The “Saunder’s Hill” collection of stories is one I began in high school and hope to continue now. Perhaps one day, I will gather them all into a children’s book. For now, enjoy.
All I could think about was snow. All through school the day it started, on into that night, and the next day when it continued. Sure enough, the next morning when I woke up, the whole world was covered in a soft, white blanket. Evergreens poked their needles out through their newly fresh blanket, the roads were not to be seen, and everywhere you could hear the noises of children playing in the snow. I was not about to be left out.
“Papa, papa!” I yelled, running down the wooden stairs of our big house as fast as I could without tripping over my long nightdress, “It’s stopped! Can I have my sled now?”
Papa’s big frame appeared in the kitchen door. I always had to look up to see him, therefore I stood in awe of him constantly. His blue eyes twinkled as he looked at me.
“Ellie, you know that Christmas is two days away. You will have to wait.” he settled himself into his large easy-chair.
“But Papa! The snow won’t wait. Please can’t I have the sled.” I sobbed.
My father had gone and done something totally “wrong” in our time. He had bought his little girl a boy’s sled. The town gossips had been babbling for weeks. “I’ve always said Elmira Moore (for that was my name) was too much of a tomboy,” prattled one. “‘Encouraging his daughter’s imagination my foot. That girl ought to be whipped into shape,” agreed another. My mother, who was considered to have the best reputation in town, tried to live down her husband’s “mistake”.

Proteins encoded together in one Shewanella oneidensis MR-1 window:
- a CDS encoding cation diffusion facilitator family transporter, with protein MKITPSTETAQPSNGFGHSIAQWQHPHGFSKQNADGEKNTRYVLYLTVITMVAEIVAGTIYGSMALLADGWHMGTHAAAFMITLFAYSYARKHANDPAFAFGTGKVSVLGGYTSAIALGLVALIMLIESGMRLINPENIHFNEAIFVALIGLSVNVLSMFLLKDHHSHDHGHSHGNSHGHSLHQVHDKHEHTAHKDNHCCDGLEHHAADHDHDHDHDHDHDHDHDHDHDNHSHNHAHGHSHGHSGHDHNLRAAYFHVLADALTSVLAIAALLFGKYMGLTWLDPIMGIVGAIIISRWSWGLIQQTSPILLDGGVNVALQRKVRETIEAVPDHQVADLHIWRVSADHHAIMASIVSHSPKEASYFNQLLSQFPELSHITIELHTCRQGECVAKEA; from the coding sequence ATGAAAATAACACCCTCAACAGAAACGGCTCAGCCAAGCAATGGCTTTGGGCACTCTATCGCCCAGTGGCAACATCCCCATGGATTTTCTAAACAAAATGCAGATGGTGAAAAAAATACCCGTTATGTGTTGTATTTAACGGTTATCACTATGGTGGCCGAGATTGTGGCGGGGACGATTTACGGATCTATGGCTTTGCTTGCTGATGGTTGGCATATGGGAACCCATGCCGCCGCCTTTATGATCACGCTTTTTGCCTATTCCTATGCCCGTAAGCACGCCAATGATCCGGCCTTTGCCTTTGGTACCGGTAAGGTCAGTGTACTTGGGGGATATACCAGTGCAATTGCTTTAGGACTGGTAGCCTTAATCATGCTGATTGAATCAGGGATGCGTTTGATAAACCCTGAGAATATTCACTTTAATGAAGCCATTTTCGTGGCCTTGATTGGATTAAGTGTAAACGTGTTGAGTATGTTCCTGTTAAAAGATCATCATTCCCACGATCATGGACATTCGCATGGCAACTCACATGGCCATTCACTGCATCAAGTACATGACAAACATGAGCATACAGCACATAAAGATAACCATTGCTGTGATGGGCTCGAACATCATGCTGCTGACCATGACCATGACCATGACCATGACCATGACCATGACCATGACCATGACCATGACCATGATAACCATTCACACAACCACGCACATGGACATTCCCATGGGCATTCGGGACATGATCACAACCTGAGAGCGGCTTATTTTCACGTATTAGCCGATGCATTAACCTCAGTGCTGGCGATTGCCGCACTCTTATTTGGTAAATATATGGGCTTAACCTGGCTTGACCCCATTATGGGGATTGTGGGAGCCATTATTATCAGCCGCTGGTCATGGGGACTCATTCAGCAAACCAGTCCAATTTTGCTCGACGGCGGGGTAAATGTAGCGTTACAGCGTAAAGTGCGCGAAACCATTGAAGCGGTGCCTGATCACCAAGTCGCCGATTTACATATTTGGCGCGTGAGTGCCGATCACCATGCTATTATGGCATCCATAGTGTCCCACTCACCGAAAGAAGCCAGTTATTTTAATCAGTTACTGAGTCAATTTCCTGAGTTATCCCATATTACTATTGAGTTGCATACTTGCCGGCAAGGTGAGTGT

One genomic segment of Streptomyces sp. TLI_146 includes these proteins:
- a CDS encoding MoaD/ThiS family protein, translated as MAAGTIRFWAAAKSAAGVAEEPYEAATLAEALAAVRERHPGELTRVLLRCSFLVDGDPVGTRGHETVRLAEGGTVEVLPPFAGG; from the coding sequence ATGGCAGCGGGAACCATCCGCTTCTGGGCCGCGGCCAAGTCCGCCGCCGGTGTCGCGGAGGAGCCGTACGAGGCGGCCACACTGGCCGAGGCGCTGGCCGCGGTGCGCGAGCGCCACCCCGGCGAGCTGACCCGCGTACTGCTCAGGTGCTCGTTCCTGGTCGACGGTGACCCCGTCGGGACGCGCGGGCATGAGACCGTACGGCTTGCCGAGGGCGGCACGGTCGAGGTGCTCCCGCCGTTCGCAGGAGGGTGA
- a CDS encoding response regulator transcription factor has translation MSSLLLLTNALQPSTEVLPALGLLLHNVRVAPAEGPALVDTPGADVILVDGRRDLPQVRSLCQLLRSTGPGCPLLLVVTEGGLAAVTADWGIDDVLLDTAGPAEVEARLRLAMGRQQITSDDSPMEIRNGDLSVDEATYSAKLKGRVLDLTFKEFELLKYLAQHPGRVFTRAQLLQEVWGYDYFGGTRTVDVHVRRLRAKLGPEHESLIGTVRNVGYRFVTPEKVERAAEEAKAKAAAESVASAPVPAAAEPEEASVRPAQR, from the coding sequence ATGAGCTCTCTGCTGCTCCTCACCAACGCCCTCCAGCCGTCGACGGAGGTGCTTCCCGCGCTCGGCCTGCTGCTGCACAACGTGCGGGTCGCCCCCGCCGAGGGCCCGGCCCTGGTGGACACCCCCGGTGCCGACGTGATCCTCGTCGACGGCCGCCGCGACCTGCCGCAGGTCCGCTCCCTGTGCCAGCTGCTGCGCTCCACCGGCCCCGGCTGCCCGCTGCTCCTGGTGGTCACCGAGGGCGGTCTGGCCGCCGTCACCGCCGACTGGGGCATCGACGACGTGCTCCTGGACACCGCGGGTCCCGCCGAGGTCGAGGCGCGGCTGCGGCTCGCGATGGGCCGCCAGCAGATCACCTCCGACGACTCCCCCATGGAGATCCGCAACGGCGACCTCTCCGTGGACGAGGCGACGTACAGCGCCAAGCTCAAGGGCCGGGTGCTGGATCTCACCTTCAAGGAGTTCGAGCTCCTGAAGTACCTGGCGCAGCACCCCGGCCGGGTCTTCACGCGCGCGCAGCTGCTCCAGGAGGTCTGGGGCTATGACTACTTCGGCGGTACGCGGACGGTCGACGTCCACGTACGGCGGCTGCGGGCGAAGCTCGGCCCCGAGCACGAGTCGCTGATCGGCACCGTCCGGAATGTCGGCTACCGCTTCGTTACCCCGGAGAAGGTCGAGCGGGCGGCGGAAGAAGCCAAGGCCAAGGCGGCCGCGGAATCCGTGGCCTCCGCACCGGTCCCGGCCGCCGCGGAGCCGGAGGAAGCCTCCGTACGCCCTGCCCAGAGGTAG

“I’m sorry, Ellie.” Papa’s eyes were soft, “but you remember our deal, don’t you? If I bought the sled for you, you would have to wait for Christmas to use it.” He pushed himself up from his chair and tucked in his flannel work shirt. “Now go get dressed. There are other things to do in the snow besides sledding.”
I grumbled and muttered as I climbed the stairs to my room. I threw on my course, knitted shirt and overalls, which were also not considered to be appropriately feminine, then ran downstairs. I was all bundled up and ready to follow Papa outside, when my older brothers, Jay and Kyle, burst into the kitchen.
“Papa,” Jay called, “ the boys are having a snowball fight, will you be on my team?”
“And mine too!” added Kyle.
“ I want to play,” I piped up. Jay glared at me. I stuck my tongue out at him.
“Ellie!” Papa looked down at me warningly.
“He started it……” I began, but a look from Papa stopped me. Papa turned back to Jay.
“Of course I’ll play with you, and Ellie will too.” I grinned.
Papa was known by all the boys in town as the best baseball, football, snowball, and any other “ball” player. If any boy’s father couldn’t play ball with him, the little boy always came to see if Papa could play. Of course, that was almost all the time.
Papa was owned some of the best land in town. Our house sat on top of “Saunder’s Hill” and overlooked most of the town. It was a large clapboard house painted white with green shutters. Large, shady trees grew in the front yard. The back yard was a huge hill known all over town as the best sledding hill.
As Papa and the boys were building the snow fortress, I eyed the shed longingly. I knew Papa had put my sled in there; and, since I was still obsessed with sledding, I decided to ride it while there was still snow. I didn’t know how or when, but I was going to ride that day!
To Be Continued…….
© 2019 by H.C. Morris